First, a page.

Applying for U.S. patents and restoring depleted honeybee populations aren't normally among the top concerns for middle school and high school students. But they are more important than daily homework and passing the driver's test for the small teams of science and engineering students who competed Tuesday at Samsung's Solve For Tomorrow science competition.

Fifteen teams of students, national finalists selected from 4,100 teams that applied from across the U.S., gave a whole new meaning to the phrase “Think Global, Act Local” in New York City as part of Samsung's competition meant to promote science, technology, engineering and mathematics, or STEM, education. Five winners, to be selected by a panel of judges and via Instagram and Twitter hashtags in April, will receive a $120,000 prize from Samsung.

That's part of the $17 million Samsung has invested in the program since launching it six years ago, joining a number of other tech heavyweights to invest in U.S. education.

“To us it isn't really a success yet,” said one student at Anoka Middle School for the Arts, in Anoka, Minnesota, where 900 district students were identified as homeless. The team, with help from the community and local legislators, which loosened municipal residential codes, designed portable shelters for homeless youth. “It's not about us, or winning. It's just about helping people out.”

Other projects included a solar-powered charging station for electric vehicles, a solar-powered sidewalk heater meant to quickly melt snow and ice, a prosthetic enhancement for a local veteran, and a noise-emitting watch designed to alert the hearing or visually impaired about oncoming traffic. Contest applicants from grades 6 through 12 are participating.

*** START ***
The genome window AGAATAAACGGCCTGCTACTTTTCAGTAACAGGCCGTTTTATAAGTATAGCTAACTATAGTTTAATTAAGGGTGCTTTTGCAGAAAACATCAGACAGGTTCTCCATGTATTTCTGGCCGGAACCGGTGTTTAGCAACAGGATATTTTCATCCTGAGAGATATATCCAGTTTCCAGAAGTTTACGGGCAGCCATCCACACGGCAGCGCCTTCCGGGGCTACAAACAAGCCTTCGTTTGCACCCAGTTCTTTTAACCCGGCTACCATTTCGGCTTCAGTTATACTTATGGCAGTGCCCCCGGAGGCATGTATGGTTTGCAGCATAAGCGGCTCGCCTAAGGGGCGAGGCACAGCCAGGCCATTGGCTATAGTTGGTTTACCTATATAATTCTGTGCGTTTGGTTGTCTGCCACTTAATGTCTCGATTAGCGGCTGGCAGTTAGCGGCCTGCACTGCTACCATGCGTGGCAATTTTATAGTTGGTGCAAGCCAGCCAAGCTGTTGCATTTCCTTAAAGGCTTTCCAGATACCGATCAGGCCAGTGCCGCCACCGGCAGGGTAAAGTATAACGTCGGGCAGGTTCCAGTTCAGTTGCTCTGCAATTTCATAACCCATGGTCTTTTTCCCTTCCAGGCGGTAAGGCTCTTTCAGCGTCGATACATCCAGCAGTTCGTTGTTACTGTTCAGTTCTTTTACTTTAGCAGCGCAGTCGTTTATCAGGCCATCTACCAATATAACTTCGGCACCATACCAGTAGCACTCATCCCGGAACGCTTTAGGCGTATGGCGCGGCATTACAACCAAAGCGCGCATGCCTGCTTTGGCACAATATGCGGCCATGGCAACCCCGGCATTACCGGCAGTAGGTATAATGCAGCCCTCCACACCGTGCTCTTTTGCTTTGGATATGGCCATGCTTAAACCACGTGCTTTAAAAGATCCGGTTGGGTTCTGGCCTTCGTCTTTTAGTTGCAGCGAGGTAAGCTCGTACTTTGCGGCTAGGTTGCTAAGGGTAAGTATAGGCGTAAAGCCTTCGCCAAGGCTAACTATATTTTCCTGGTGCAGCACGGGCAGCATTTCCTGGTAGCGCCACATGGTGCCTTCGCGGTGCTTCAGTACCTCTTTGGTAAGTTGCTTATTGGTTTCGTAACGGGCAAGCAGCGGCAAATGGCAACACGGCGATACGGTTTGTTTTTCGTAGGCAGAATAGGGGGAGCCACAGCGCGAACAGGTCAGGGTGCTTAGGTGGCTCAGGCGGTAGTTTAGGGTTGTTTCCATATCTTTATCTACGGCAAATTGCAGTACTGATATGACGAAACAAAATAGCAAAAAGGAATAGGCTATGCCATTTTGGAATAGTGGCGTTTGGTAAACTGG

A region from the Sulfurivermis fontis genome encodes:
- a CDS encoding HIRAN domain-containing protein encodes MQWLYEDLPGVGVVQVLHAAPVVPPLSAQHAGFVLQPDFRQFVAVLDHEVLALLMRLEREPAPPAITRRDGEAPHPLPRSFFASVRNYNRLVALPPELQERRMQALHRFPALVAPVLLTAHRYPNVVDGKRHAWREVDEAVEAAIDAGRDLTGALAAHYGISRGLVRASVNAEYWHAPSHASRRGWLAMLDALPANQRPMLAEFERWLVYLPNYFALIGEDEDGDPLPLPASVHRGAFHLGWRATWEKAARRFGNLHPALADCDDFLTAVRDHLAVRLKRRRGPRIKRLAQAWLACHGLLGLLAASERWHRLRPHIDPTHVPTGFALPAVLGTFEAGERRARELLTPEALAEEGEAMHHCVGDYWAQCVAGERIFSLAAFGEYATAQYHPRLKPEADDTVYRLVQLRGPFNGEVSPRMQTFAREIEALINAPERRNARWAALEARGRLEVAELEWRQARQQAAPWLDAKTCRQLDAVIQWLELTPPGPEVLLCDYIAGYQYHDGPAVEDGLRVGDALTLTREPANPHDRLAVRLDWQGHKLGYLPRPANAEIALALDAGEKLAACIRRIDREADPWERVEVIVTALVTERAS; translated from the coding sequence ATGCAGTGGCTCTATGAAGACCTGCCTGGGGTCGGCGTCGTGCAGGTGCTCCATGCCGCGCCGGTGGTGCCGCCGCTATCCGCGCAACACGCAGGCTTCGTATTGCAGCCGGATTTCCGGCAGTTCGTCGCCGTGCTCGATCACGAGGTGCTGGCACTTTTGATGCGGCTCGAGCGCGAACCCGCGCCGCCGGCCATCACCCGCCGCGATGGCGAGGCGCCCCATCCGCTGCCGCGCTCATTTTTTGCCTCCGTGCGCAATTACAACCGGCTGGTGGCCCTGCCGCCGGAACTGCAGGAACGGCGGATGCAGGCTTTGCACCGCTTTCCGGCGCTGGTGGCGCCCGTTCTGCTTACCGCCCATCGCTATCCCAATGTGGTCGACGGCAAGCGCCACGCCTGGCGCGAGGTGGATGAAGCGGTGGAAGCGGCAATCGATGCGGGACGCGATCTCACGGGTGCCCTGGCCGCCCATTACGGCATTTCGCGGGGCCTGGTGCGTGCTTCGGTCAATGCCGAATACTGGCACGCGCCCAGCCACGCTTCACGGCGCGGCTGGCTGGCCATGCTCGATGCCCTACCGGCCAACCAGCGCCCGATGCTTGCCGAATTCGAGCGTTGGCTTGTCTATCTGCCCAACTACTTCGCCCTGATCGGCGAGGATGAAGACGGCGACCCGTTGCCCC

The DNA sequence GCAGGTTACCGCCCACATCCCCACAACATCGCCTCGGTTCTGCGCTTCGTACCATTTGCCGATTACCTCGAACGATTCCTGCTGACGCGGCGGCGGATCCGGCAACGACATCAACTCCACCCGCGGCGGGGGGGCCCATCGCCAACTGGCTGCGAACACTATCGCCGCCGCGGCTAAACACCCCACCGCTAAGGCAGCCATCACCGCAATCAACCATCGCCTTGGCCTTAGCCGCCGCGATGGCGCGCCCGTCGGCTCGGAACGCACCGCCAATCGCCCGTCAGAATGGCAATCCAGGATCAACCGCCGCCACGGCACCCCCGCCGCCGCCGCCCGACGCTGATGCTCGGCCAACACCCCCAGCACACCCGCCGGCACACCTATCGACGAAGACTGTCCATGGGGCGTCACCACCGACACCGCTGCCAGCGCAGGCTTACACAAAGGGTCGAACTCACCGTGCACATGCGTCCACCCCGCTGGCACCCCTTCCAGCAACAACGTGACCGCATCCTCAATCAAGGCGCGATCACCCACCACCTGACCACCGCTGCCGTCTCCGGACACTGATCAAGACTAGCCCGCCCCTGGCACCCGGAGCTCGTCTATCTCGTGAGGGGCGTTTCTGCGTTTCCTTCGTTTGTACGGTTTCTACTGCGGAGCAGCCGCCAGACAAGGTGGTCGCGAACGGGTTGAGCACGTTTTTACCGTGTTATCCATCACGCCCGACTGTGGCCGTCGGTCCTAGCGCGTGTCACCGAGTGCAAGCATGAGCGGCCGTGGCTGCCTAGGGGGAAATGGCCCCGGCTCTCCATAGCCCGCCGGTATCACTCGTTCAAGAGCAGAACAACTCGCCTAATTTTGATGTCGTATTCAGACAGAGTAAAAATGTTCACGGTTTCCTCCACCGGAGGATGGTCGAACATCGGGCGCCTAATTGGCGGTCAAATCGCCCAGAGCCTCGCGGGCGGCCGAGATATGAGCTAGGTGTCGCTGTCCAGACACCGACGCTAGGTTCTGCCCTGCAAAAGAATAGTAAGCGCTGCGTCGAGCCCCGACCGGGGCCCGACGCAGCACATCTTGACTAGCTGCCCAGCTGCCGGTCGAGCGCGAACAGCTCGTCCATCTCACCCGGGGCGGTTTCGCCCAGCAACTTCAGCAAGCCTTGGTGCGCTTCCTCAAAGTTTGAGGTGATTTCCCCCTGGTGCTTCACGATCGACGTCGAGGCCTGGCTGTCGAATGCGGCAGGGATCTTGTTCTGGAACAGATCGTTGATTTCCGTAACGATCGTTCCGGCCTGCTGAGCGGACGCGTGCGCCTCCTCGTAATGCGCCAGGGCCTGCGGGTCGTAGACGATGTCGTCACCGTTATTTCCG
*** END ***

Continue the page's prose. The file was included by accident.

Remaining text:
The Bee The Change project, from students in Lawrence County High School in Lawrence County, Ala., is trying to regenerate the rural area's dying honeybee population, an international problem. With help from their teachers, students have distributed to local farmers custom-built beehive entrances meant to scrape varroa mites, destructive parasites, from the bee's back before the mites can infect the rest of the hive. Nichols Payte, a 16-year-old junior at the school, is at work on a mobile app meant to enable users to see which local farms are producing the most honey, and potentially provide early insight into which bee farms have declining populations.

“A beekeeper can look in their stock, or people looking for honey can see where they can buy local,” said Gina McCarely, a computer science teacher at Lawrence County High. “There's just no data source for this. But now we can see this farmer on this side of town and see how much honey he is producing compared to the other side of town.”

The 10 finalists who aren't selected among the top five as winners are awarded $40,000 in technology, ranging from laptop computers, tablets, big-screen TVs and other options.

The competition comes as American students are losing ground to the rest of the world in STEM skills. Just 16 percent of members of the American Association for the Advancement of Science said the U.S. has the best or above-average STEM education in the world, according to a 2015 survey from the Pew Research Center. Forty-six percent said U.S. STEM competence is below average.

Samsung is just the latest tech company to invest in science learning at U.S. schools. Intel hosts perhaps the best known science competition with the Intel Science and Engineering Fair, which doles out $4 million in prizes every year.

“We can catch students who have a latent interest and bring that out of them,” said Ann Woo, director of corporate citizenship at Samsung, adding that Intel's competition is meant for individual applicants. “We love the fact that our program gets to install a little pride and gets kids out of their shell. This is about giving them a platform to show off how hard they worked all year.”